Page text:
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  14. Double Nought Spy

    Double Nought Spy Easily Amused

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    That part of Colorado is not close to where I'm sitting, but it's similar in many ways. Sheriffs typically have vast areas to look after, with thin resources because of low population density and comically low taxes. I mean, we bought a fixer upper recently that's on half an acre, in town, on a paved street, and it's a pretty decent place with a garage. Our property taxes are something like $420. Per year. License plates for an average car run about $100 because they went up a lot several years ago. Used to be about $40.

    Anyway, I'm sure the local LE was happy to assume it was the Air Force or whoever, so long as they didn't have to keep screwing around trying to solve it.

    I didn't see much in the way of local stories about the sightings. That part of the state has no ski hills, no rich "residents" complaining about taxes and whatever else troubles their tender asses, very few breweries, no hipsters, and so on. I'd like to know more about some of the sightings. Like the "potato bombers". Having never heard of SOILPAM Tracklogs, I did a quick search and I'm pretty sure no semi-conscious person would confuse them with potatoes. Yet one of the sheriffs had some in his freezer awaiting analysis, apparently. Because 2020, I suppose.

    I'm sure the people out there were seeing something. Either it was aliens or some group of Earthlings spent a lot of money putting on that show.

    That area is close to the locations of some notorious ufoology of the fairly recent past, which I don't want to bring up, as well as Weld County where some seriously weird shit went down 45 years ago. I think it was Weld County. I feel I'm getting really close to an internet rabbit hole...
     
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  15. pigfarmer

    pigfarmer tall, thin, irritable

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    They've erected a S.E.P field around it.

    practical.
     
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  16. nivek

    nivek As Above So Below

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  17. nivek

    nivek As Above So Below

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    I'm just now catching up on this reading, I didn't have time earlier when I posted, turned into another really busy day today for me...Thanks Dean, some great work, this news about that nuclear facility with these drones is disturbing...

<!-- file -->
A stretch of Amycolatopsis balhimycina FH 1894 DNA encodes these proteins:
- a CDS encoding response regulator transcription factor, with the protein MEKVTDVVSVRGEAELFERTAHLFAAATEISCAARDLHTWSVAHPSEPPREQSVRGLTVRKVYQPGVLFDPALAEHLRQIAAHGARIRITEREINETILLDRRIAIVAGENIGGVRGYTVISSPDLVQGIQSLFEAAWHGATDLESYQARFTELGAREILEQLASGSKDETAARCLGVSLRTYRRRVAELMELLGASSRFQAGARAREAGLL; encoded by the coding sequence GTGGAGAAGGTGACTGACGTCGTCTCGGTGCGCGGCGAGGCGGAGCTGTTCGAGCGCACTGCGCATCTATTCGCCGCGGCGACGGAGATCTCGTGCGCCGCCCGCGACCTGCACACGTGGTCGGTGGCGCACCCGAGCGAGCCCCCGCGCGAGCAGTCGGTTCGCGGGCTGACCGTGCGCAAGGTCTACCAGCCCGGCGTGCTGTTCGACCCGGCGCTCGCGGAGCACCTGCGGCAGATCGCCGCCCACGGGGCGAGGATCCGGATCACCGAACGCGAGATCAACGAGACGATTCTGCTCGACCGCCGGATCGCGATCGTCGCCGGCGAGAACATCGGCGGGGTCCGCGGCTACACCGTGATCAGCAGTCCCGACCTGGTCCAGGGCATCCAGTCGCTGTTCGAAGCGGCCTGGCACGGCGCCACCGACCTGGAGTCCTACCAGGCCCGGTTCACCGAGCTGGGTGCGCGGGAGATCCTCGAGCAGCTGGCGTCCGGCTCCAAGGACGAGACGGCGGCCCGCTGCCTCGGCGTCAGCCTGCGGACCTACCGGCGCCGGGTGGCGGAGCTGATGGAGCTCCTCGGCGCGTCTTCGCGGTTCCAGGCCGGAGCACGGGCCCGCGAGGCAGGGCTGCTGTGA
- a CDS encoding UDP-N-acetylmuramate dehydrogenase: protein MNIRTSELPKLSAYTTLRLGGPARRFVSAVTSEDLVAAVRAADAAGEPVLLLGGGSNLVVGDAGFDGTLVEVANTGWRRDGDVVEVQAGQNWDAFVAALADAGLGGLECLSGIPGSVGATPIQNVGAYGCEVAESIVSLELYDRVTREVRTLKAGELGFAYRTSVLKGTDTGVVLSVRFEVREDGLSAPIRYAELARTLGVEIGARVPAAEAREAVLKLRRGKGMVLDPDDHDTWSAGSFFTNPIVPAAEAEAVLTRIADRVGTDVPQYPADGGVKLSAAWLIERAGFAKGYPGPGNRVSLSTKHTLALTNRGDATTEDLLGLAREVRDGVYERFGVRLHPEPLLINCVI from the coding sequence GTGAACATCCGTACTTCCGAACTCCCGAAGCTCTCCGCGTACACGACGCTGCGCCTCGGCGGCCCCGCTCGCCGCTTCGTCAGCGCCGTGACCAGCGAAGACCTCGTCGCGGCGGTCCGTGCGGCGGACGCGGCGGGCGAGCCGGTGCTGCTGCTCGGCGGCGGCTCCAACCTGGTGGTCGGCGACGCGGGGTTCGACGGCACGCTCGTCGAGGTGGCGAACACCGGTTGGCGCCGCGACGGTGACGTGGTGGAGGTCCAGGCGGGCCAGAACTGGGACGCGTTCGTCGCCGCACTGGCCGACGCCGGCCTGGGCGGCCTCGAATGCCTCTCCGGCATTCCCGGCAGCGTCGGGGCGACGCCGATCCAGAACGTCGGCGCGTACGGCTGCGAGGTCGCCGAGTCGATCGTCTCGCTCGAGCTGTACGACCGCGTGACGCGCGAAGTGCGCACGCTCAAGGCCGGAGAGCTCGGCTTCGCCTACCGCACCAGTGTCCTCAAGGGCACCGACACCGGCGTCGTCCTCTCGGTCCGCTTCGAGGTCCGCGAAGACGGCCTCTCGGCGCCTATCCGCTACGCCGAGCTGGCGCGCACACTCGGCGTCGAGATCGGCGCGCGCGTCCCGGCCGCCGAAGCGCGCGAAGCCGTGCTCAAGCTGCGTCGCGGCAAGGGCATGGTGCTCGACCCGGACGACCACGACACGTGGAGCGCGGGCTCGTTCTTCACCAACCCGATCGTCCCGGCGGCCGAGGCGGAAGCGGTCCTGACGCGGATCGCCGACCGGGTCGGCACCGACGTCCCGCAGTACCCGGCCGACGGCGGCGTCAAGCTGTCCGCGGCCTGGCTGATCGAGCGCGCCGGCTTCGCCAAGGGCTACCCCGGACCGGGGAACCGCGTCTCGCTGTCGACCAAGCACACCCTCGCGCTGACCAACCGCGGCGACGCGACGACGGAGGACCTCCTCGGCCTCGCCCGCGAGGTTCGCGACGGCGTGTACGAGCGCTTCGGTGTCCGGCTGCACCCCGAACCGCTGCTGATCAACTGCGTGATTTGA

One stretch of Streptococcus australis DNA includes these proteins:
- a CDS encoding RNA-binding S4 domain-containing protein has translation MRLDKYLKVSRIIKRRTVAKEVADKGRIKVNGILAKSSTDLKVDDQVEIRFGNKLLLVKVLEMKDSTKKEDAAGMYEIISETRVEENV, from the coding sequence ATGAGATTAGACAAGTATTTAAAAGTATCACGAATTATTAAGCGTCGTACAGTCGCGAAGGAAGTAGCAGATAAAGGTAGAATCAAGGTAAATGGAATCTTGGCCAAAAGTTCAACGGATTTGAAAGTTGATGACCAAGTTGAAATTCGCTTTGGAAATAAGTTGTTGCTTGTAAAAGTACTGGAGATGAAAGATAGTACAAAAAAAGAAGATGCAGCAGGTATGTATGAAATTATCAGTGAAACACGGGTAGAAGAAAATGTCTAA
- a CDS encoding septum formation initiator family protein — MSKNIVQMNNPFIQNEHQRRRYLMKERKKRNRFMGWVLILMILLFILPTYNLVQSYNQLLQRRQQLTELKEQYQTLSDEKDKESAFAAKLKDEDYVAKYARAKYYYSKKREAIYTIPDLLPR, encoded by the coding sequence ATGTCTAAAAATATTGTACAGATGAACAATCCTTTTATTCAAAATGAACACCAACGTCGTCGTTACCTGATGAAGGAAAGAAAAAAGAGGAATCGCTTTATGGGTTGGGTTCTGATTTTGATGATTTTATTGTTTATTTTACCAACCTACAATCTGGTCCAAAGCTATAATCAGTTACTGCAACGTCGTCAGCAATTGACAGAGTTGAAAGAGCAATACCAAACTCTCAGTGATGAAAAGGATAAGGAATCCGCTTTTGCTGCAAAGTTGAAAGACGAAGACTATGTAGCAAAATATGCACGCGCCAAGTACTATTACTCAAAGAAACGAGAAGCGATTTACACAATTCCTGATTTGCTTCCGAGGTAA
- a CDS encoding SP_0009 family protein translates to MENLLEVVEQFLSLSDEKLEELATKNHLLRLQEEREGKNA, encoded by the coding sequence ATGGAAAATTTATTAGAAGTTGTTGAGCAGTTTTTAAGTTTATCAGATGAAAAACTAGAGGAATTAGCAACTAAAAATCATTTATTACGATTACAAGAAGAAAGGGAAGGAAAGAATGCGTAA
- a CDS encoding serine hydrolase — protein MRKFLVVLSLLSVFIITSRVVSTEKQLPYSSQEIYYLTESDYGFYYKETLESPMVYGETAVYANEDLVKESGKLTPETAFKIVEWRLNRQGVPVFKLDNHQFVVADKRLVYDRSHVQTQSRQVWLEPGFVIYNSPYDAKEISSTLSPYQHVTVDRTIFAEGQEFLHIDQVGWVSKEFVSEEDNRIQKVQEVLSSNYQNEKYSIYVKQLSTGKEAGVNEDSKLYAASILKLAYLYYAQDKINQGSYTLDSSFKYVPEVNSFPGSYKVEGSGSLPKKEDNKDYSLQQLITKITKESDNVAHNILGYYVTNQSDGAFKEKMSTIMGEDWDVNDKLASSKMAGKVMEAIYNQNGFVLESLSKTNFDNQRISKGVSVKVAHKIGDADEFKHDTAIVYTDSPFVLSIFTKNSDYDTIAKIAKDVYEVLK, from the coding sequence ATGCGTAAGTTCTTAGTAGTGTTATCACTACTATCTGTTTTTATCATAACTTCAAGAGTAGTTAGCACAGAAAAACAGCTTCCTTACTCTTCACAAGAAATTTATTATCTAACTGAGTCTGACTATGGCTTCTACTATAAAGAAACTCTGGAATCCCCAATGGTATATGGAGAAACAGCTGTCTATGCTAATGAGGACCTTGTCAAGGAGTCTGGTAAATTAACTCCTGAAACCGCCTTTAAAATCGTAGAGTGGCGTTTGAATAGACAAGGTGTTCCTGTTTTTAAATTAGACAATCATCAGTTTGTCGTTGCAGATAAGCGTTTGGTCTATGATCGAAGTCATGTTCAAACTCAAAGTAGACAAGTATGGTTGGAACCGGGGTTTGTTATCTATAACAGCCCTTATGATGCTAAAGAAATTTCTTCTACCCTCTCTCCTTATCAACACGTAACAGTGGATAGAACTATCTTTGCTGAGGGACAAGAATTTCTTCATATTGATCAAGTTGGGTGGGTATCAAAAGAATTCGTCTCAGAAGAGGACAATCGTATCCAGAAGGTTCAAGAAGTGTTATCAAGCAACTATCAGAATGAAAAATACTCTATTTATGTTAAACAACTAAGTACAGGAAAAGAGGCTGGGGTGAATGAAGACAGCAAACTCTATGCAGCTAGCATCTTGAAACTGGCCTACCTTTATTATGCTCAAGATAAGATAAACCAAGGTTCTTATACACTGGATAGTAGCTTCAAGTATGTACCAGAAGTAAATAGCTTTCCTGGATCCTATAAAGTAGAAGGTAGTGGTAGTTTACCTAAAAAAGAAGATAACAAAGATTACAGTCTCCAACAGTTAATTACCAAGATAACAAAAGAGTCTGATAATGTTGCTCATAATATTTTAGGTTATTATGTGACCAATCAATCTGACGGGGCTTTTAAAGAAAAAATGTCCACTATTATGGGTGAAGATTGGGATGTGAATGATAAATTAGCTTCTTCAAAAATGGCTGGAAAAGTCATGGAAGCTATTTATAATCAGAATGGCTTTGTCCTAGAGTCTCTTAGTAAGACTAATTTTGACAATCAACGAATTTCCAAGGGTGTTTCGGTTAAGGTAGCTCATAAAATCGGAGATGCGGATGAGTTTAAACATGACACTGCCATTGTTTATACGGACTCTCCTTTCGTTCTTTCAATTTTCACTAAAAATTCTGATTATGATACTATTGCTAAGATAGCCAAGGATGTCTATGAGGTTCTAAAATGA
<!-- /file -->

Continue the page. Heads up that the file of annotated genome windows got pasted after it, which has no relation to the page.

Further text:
...
     
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  18. nivek

    nivek As Above So Below

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    Excellent work Dean, and its awesome sharing your findings here too, thank you!...These quotes are from The War Zone article you provided a link for in your post earlier, which I'm still reading through all the supplied links...

    I had no idea the extent these 'over the counter' cheap hobbyist drones have been weaponized, a swarm of them could do some serious damage, this is bold too, taking on a Abram's tank with one of those hobbyist drones...



    These do not sound like cheap hobbyist drones, these sound more sophisticated and well developed, quite possibly built for weaponized attacks...

    I do not think lasers are a good defense against drone attacks, however small EMP weapons would be very effective, launched as a small precise missile with a small tightly localized EMP detonation to take out the drone and any other drones flying close to the target area...We could use EMP cluster bombs with very small EMP detonations but multiple ones encompassing the target area to take out drone swarms...They could be detonated by proximity...

    ...
     
  19. Standingstones

    Standingstones Celestial

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    I remember when the first drones were available. Everyone was slap happy about them and wanted to buying one. The thing that popped into my mind was that someone will weaponize this in the future. It’s what humans do, don’t they?
     
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  20. nivek

    nivek As Above So Below